Searching over 5,500,000 cases.


searching
Buy This Entire Record For $7.95

Official citation and/or docket number and footnotes (if any) for this case available with purchase.

Learn more about what you receive with purchase of this case.

JIAO v. FIRST INTERNATIONAL TRAVEL

United States District Court, S.D. New York


August 4, 2004.

FUJUN JIAO, individually and on behalf of others similarly situated, Plaintiff,
v.
FIRST INTERNATIONAL TRAVEL, INC., SHI YA CHEN, AND "JOHN DOES," Defendants.

The opinion of the court was delivered by: DEBRA FREEMAN, Magistrate Judge

MEMORANDUM AND ORDER

INTRODUCTION

In this action, before me on consent pursuant to 28 U.S.C. § 636(c), defendants First International Travel, Inc. ("First International") and its president, Shi Ya Chen ("Chen") (collectively, "Defendants") have moved to dismiss the Complaint. Defendants' motion is made pursuant to Rules 12(b)(2) and 12(b)(5) of the Federal Rules of Civil Procedure, on the grounds that Defendants have not been properly served with process in this action and that the Court therefore does not have personal jurisdiction over them. Defendants also move, in the alternative, to drop First International as a defendant, pursuant to Rule 21 of the Federal Rules of Civil Procedure, on the ground that First International had no connection with the plaintiff, and thus is not a proper party to the action. Plaintiff Fujun Jiao ("Jiao" or "Plaintiff") has opposed the motion to dismiss, arguing that service of process was proper on both First International and Chen; Plaintiff has not, however, opposed Defendants' alternative motion to drop First International as a party.

  For the reasons stated below, the motion to dismiss the action is denied with respect to the individual defendant Chen and granted with respect to the corporate defendant First International. Further, the motion to dismiss the Complaint against First International is granted with prejudice, as it appears that any attempt by Plaintiff to re-serve First International would be futile, given Plaintiff's failure to refute Defendants' sworn statements showing that First International had no involvement in the matters alleged and is thus not a proper party to this action.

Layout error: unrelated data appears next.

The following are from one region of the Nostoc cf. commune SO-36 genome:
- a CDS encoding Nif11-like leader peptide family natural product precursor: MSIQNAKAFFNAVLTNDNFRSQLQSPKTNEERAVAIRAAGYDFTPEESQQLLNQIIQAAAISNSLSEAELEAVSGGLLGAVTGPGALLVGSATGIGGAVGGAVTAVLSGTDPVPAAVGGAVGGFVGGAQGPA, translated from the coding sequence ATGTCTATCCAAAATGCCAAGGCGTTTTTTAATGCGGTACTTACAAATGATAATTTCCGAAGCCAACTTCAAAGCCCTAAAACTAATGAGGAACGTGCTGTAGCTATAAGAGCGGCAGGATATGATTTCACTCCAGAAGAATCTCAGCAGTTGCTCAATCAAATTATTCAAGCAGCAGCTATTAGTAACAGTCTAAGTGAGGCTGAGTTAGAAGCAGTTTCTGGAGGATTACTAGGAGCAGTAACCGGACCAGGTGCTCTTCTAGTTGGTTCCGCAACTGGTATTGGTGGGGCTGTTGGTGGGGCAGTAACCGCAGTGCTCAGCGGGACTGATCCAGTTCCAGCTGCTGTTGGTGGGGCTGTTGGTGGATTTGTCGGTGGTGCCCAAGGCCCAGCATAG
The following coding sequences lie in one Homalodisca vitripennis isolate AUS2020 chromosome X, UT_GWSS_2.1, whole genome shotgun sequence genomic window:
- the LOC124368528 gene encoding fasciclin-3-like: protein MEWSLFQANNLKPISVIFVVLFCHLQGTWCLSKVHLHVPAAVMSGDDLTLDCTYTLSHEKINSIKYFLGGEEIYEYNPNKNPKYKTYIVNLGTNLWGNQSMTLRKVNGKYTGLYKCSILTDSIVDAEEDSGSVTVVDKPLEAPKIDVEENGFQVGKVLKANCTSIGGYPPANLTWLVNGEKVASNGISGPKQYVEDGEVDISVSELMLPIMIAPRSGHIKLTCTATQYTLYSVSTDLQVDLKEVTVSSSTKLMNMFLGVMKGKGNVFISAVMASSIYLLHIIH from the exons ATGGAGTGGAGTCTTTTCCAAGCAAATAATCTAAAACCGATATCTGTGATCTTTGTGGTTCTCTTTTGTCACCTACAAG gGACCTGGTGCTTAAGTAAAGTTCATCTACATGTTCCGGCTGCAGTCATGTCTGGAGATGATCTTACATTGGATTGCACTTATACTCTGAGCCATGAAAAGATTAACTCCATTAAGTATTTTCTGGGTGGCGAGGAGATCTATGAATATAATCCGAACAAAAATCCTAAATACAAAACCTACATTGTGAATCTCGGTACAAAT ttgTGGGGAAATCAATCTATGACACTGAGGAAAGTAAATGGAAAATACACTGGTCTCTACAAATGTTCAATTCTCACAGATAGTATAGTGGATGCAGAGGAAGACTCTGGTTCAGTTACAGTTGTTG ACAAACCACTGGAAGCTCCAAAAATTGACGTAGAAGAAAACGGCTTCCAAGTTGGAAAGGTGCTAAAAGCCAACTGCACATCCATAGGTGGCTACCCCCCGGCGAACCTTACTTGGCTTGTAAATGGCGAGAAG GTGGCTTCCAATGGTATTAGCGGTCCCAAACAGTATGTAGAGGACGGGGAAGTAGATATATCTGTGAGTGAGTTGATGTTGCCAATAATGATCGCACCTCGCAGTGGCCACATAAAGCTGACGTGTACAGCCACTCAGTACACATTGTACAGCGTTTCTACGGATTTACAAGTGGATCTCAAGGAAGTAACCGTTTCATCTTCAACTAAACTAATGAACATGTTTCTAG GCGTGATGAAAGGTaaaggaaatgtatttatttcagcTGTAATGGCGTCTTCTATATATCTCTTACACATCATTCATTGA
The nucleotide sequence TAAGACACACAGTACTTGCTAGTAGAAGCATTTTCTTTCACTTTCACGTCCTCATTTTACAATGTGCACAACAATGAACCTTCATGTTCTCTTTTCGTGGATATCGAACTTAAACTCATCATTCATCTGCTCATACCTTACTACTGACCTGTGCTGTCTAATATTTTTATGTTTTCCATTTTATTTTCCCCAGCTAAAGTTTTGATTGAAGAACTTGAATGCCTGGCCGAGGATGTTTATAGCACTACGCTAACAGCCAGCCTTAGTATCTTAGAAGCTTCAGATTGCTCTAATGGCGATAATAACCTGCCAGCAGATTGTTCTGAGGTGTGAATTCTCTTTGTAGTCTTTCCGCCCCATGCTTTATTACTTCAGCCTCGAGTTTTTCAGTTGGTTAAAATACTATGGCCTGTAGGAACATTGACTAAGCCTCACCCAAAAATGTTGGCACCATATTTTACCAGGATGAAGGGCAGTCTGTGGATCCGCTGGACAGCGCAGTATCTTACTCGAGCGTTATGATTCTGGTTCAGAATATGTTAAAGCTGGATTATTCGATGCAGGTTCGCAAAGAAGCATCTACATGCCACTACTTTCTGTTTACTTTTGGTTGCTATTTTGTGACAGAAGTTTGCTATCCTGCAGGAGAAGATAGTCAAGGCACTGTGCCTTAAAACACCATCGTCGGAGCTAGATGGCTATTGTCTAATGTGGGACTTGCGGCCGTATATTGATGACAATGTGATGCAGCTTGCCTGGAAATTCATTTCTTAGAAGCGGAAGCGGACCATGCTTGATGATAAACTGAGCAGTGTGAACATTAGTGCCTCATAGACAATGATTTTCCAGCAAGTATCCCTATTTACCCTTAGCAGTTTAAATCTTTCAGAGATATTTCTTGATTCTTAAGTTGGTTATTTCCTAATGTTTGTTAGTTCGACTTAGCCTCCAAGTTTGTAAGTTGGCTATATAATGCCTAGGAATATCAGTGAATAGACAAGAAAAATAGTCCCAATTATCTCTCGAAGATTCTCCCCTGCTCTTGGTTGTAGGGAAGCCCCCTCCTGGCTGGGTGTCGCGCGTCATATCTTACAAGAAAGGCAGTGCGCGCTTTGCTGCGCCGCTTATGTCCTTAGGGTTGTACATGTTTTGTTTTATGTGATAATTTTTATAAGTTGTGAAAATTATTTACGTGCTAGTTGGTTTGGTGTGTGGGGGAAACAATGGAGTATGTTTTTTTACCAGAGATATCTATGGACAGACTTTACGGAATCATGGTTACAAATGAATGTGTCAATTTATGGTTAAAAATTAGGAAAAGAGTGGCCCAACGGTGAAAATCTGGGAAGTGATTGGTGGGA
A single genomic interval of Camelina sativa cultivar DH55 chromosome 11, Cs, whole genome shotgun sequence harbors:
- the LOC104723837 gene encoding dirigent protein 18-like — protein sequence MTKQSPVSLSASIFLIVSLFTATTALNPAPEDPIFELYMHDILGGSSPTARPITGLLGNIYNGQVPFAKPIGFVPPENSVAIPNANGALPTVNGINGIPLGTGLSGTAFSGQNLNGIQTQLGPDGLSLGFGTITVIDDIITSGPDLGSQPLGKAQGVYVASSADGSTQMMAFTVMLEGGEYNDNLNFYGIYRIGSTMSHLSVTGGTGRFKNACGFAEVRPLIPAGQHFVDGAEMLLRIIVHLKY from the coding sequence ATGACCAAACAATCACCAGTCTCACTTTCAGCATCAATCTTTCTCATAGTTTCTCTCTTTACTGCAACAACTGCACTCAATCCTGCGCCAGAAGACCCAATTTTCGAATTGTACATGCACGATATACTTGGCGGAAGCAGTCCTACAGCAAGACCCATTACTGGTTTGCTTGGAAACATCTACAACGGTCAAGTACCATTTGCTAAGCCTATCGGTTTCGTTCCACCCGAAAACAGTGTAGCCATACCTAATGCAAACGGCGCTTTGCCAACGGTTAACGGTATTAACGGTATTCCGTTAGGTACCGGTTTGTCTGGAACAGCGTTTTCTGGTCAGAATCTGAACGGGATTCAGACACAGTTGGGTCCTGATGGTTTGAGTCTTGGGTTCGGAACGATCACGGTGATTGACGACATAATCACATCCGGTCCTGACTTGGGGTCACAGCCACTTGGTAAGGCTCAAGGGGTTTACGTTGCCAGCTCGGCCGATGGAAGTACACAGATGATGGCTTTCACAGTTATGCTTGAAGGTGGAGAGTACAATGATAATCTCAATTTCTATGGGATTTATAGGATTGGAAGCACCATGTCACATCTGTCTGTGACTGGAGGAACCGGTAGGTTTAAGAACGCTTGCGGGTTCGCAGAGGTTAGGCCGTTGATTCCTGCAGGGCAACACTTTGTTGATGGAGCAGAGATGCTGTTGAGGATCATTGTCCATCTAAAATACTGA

BACKGROUND

  On January 8, 2003, Jiao filed a Complaint against First International, Chen, and an unknown number of "John Does,"*fn1 asserting claims under the Fair Labor Standards Act ("FLSA"), the New York Minimum Wage Act ("NYMWA"), and New York labor law. (See Compl.) On January 9, 2003, Plaintiff's counsel attempted to serve process upon both named defendants. On that date, Brixhilda Salihaj ("Salihaj"), a secretary in counsel's office, went to First International's actual place of business, and left two copies of the Summons and Complaint — one for First International and the other for Chen — with a part-time employee of First International, Mei Jederlinic ("Jederlinic"). (See Affidavit of Personal Service, dated Jan. 10, 2003 ("Aff. of Serv.").) According to First International, Jederlinic worked for the company as a receptionist. (See Affidavit in Support of Motion by Chen, dated June 4, 2003 ("6/4/03 Chen Aff."), ¶ 5.) Then, on January 10, 2003, Salihaj purportedly mailed an additional copy of the Summons and Complaint to Chen at her place of business, in an envelope marked "personal and confidential," with no indication on the envelope that the communication was from an attorney or concerned an action against her. (See Aff. of Serv.) Chen, who was apparently out of the country during the time of the attempted service, and did not return to the United States until April 23, 2003 (see 6/4/03 Chen Aff. ¶ 4 and Exhibit "B" annexed thereto), claims not to have received this mailing (see Affidavit of Shi Ya Chen, dated July 25, 2003 ("7/25/03 Chen Aff."), ¶ 5).